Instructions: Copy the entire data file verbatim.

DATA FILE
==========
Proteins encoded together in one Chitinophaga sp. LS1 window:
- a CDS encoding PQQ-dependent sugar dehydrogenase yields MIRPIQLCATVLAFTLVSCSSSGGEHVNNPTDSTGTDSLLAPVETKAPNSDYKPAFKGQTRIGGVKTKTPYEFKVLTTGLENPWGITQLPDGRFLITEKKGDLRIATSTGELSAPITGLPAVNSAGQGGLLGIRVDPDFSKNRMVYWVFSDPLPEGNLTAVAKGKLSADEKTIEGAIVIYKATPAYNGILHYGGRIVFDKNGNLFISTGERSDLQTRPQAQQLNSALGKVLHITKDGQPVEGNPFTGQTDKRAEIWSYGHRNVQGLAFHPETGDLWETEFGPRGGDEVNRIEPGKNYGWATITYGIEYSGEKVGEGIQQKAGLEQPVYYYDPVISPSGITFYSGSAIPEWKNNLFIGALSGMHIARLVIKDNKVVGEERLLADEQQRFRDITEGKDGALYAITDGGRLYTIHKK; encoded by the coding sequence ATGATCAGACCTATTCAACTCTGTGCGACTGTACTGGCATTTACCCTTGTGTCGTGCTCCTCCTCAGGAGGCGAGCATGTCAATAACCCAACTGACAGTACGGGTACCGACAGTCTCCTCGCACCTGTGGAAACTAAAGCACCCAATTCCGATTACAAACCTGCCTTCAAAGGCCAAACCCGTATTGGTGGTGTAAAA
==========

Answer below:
Proteins encoded together in one Chitinophaga sp. LS1 window:
- a CDS encoding PQQ-dependent sugar dehydrogenase yields MIRPIQLCATVLAFTLVSCSSSGGEHVNNPTDSTGTDSLLAPVETKAPNSDYKPAFKGQTRIGGVKTKTPYEFKVLTTGLENPWGITQLPDGRFLITEKKGDLRIATSTGELSAPITGLPAVNSAGQGGLLGIRVDPDFSKNRMVYWVFSDPLPEGNLTAVAKGKLSADEKTIEGAIVIYKATPAYNGILHYGGRIVFDKNGNLFISTGERSDLQTRPQAQQLNSALGKVLHITKDGQPVEGNPFTGQTDKRAEIWSYGHRNVQGLAFHPETGDLWETEFGPRGGDEVNRIEPGKNYGWATITYGIEYSGEKVGEGIQQKAGLEQPVYYYDPVISPSGITFYSGSAIPEWKNNLFIGALSGMHIARLVIKDNKVVGEERLLADEQQRFRDITEGKDGALYAITDGGRLYTIHKK; encoded by the coding sequence ATGATCAGACCTATTCAACTCTGTGCGACTGTACTGGCATTTACCCTTGTGTCGTGCTCCTCCTCAGGAGGCGAGCATGTCAATAACCCAACTGACAGTACGGGTACCGACAGTCTCCTCGCACCTGTGGAAACTAAAGCACCCAATTCCGATTACAAACCTGCCTTCAAAGGCCAAACCCGTATTGGTGGTGTAAAA